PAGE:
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What 250+ on Step 1 or Step 2 CK Means, and How to Do It

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by Alec Palmerton, MD in Plan
USMLE 250+

Having helped others score 250+ on Step 1 and Step 2 CK, I’ve wondered: what does it take to score 250+? We’ve all heard the self-serving humble-brag. “Oh, all I did was use UWorld + First Aid.” But “do UFAP” doesn’t begin to explain a playbook for scoring 250.

My experience will surprise you. Most of us assume high USMLE scores require lots of memorization. (Spoiler: memorization is a sure-fire way to USMLE disappointment). However, although mastery is vital for high scores, even learning things well isn’t enough for a 250+ USMLE.

In this article, you will learn:

  • The questions you should (and shouldn’t) ask high scorers
  • Just how good is a 250+ on Step 1 or Step 2 CK?
  • How a 250 compares to the average matched scores for NRMP specialties?
  • The common element to scoring 250+ on any USMLE exam
  • Why scoring 250+ on Step 1 usually requires high NBMEs to start
  • How you can increase your Step 2 CK much more quickly (and why most people don’t)

Resources/Routine vs. Rationale

Here’s the typical Boards prep conversation:

  • Me: Hey, how did you get such a high score?
  • Friend: Oh my gosh, let me tell you! First, I used this great resource called UWorld. Then I used First Aid. I put everything into Anki. After about 4 weeks, my scores were 250+.
  • Me: Wow, that’s amazing. But what did you do to score 250+?
  • Friend: Well, in the morning, I would do my Anki cards. Then I’d do UWorld for 30 minutes. I’d write down my wrong answers. Then I’d study my organ system for the day by reading First Aid. Then I’d do more UWorld. I’d do this every day until…

What do you notice? When people describe how they scored so high, they’ll tell you two things:

  1. The resources they used, and
  2. Their routine

Resources and routines can be helpful. However, these tell only a small part of the story behind high Step 1 and Step 2 CK scores.

Follow the Proper Rationale for Higher Scores

What do I mean? Let’s imagine we had the same conversation, but with Picasso. We asked him how he painted such masterpieces. What if all he told us was:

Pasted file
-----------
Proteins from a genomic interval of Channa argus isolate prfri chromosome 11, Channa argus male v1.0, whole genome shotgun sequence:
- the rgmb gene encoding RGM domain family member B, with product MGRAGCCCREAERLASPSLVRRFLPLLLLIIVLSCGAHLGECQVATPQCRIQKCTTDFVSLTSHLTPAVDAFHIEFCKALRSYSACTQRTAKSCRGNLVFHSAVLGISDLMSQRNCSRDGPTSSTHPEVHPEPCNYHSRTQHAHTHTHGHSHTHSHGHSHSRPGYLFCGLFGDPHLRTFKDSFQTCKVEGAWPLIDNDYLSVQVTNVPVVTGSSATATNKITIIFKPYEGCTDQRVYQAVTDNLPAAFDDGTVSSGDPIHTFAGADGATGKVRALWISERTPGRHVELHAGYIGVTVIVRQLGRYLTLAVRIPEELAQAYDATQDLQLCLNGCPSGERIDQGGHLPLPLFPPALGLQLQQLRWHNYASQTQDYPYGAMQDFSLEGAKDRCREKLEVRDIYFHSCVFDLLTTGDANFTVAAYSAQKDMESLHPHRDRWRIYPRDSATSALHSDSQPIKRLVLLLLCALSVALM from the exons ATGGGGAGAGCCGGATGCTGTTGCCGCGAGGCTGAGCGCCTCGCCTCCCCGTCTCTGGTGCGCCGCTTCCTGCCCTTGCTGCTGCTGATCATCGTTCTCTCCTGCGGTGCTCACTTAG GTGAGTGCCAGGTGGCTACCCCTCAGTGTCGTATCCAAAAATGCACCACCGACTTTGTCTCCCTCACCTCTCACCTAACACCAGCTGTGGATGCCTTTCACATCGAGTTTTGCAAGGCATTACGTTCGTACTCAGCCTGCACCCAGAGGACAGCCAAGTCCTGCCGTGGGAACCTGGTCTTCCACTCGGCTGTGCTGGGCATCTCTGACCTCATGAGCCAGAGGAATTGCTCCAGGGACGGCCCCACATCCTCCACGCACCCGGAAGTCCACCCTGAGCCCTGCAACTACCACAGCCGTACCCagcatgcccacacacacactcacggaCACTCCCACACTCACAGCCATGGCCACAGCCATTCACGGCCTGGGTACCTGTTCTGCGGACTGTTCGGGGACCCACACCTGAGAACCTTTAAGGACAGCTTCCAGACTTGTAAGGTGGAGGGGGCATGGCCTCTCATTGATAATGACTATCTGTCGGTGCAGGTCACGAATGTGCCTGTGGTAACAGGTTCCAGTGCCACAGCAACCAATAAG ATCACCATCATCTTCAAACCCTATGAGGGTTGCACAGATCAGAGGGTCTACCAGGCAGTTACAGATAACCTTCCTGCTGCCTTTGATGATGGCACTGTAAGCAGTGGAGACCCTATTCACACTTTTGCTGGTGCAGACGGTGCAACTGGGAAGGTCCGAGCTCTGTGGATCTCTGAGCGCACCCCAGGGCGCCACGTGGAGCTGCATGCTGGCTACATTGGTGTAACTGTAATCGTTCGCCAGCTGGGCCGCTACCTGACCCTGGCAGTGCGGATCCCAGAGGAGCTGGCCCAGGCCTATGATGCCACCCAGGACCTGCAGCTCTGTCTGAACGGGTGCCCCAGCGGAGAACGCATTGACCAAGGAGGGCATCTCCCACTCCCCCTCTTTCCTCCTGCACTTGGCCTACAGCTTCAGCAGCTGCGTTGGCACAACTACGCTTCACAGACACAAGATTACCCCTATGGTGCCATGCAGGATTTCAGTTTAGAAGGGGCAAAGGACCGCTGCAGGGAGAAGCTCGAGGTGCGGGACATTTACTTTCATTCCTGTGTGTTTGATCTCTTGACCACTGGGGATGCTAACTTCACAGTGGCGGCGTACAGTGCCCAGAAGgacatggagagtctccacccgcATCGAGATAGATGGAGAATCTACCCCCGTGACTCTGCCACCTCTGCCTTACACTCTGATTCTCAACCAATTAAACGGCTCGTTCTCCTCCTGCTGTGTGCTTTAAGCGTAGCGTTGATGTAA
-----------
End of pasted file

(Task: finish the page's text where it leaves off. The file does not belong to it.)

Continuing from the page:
1. The paint brands he used (resources), and
  2. His daily routine?

We’d be missing everything behind his genius!

Instead, you’d need to get inside his head. What techniques did he use? What was his rationale for painting the way he did? How did he choose his subjects?

Learning how to study is no different. When you look at how someone achieved a 250+, you need to understand her approach. Knowing her resources or schedule may be useful. However, it is much more illustrative to understand her rationale.

How Hard is it to Score 250+ on Step 1 or Step 2 CK?

Everyone hears that a USMLE score of 250+ “opens doors.” But what exactly does the mythical 250 threshold mean?

The NBME reports average scores for Step 1, Step 2 CK, and Step 3 for first-time test-takers. This is their 2018 report, which reports the percentiles for various USMLE scores between January 1, 2015 – December 31, 2017:

Step 1Step 2 CKStep 3

You can see that for Step 1, a 250+ is above the 84th %ile for this large cohort. Similarly, for Step 2 CK, a 250+ is above the 65%ile. In short, a 250+ is quite an impressive score, particularly for Step 1.

But how important is your USMLE score? Next, we’ll see how valuable a 250+ is when you apply to residency.

A 250+ is a Big Deal for Residency Applications

USMLE Step 1 and Step 2 CK scores are consistently ranked as two of the most important criteria for getting a residency interview. Every two years, the NRMP (the organization that administers the “Match”) surveys residency program directors. The list of questions is extensive. A massive point of interest is how program directors screen applicants for interviews. (Hint: a big part of it is your USMLE scores).

(To read Get Into a Top Residency: 5 Things You Need to Know, click here.)

Here are the top 5 factors for receiving an interview invitation, from the 2018 survey.

  1. USMLE Step 1/COMLEX Level 1 score
  2. Letters of recommendation in the specialty
  3. Medical Student Performance Evaluation (MSPE/Dean’s Letter)
  4. USMLE Step 2 CK/COMLEX Level 2 CE score
  5. Personal Statement

Notice how many of these things are scores and grades. Remember, program directors are busy, so they use things like Boards scores to “screen” applicants.

High USMLE scores are also important for matching into your desired specialty. Below are the average USMLE scores by specialty by matched and unmatched US applicants.

Step 1, US Senior (Matched)Step 1, US Senior (Unmatched)Step 2, US Senior (Matched)Step 2, US Senior (Unmatched)
Child Neurology233211246234
Diagnostic Radiology240223249235
Emergency Medicine233220247233
Family Medicine220206237223